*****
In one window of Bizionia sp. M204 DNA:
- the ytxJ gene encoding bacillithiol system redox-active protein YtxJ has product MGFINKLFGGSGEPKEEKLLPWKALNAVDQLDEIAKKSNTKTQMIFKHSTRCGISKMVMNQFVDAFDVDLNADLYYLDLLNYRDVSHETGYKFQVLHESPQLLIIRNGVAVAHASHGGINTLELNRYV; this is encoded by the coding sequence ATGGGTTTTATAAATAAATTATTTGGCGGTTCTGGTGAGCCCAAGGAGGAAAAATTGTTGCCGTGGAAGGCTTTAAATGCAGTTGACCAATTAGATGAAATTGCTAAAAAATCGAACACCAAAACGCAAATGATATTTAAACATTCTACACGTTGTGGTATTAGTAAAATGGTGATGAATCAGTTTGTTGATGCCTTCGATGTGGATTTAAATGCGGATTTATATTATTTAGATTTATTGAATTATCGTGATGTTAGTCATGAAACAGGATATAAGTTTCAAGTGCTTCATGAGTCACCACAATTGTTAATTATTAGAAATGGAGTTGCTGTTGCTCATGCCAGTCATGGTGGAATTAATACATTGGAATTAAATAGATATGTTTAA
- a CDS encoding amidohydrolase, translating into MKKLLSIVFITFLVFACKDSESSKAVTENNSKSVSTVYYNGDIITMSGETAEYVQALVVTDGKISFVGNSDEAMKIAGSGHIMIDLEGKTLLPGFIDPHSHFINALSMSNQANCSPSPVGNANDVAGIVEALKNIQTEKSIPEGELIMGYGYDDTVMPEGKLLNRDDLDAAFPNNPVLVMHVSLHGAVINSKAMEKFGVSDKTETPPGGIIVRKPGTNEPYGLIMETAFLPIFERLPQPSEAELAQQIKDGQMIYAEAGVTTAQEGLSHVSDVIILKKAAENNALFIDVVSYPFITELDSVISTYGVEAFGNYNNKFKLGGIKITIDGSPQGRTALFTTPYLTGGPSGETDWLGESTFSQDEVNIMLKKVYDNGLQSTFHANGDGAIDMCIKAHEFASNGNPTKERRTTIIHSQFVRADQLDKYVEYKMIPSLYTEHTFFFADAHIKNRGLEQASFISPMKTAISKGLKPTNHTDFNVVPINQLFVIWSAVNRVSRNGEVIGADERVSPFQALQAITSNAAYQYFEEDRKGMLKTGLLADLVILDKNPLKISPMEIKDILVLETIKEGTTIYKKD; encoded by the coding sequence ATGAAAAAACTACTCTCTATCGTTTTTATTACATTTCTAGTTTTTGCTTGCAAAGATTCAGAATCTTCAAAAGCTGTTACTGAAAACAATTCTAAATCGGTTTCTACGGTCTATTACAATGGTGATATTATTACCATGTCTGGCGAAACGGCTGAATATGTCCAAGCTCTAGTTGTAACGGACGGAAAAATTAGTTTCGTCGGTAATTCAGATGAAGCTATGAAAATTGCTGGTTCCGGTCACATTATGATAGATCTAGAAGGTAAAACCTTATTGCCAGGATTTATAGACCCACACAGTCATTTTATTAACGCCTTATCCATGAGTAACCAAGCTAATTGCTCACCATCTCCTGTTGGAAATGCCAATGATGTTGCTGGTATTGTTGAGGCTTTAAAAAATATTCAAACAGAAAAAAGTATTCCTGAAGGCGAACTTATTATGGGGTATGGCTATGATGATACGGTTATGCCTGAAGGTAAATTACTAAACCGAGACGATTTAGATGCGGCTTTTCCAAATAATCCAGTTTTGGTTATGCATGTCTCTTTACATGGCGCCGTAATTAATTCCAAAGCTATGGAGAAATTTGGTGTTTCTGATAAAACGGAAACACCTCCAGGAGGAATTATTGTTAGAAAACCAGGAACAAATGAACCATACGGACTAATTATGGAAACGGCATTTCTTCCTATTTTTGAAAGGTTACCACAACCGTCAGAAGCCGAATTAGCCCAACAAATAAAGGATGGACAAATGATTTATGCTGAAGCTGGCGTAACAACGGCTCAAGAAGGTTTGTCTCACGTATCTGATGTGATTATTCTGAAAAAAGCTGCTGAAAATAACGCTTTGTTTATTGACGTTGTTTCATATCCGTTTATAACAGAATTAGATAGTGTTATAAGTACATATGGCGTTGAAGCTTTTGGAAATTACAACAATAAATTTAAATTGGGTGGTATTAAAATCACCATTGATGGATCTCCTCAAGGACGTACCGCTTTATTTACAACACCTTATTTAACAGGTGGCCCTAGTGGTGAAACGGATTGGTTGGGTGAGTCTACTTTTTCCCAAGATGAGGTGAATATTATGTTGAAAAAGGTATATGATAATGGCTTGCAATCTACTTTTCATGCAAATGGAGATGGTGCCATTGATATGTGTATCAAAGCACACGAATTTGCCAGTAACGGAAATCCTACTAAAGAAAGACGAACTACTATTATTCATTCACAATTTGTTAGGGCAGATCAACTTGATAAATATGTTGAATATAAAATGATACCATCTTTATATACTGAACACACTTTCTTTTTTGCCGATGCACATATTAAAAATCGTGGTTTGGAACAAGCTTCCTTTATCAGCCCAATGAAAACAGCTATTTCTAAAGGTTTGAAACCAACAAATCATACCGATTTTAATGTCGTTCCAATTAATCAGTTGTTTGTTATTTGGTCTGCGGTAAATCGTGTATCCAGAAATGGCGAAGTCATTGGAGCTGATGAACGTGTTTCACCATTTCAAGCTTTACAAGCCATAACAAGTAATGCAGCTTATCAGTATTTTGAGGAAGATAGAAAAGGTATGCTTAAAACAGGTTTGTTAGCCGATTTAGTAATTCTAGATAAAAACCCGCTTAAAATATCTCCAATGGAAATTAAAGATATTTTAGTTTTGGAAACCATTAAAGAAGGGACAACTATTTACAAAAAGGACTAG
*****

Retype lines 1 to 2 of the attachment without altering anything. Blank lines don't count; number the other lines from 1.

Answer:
In one window of Bizionia sp. M204 DNA:
- the ytxJ gene encoding bacillithiol system redox-active protein YtxJ has product MGFINKLFGGSGEPKEEKLLPWKALNAVDQLDEIAKKSNTKTQMIFKHSTRCGISKMVMNQFVDAFDVDLNADLYYLDLLNYRDVSHETGYKFQVLHESPQLLIIRNGVAVAHASHGGINTLELNRYV; this is encoded by the coding sequence ATGGGTTTTATAAATAAATTATTTGGCGGTTCTGGTGAGCCCAAGGAGGAAAAATTGTTGCCGTGGAAGGCTTTAAATGCAGTTGACCAATTAGATGAAATTGCTAAAAAATCGAACACCAAAACGCAAATGATATTTAAACATTCTACACGTTGTGGTATTAGTAAAATGGTGATGAATCAGTTTGTTGATGCCTTCGATGTGGATTTAAATGCGGATTTATATTATTTAGATTTATTGAATTATCGTGATGTTAGTCATGAAACAGGATATAAGTTTCAAGTGCTTCATGAGTCACCACAATTGTTAATTATTAGAAATGGAGTTGCTGTTGCTCATGCCAGTCATGGTGGAATTAATACATTGGAATTAAATAGATATGTTTAA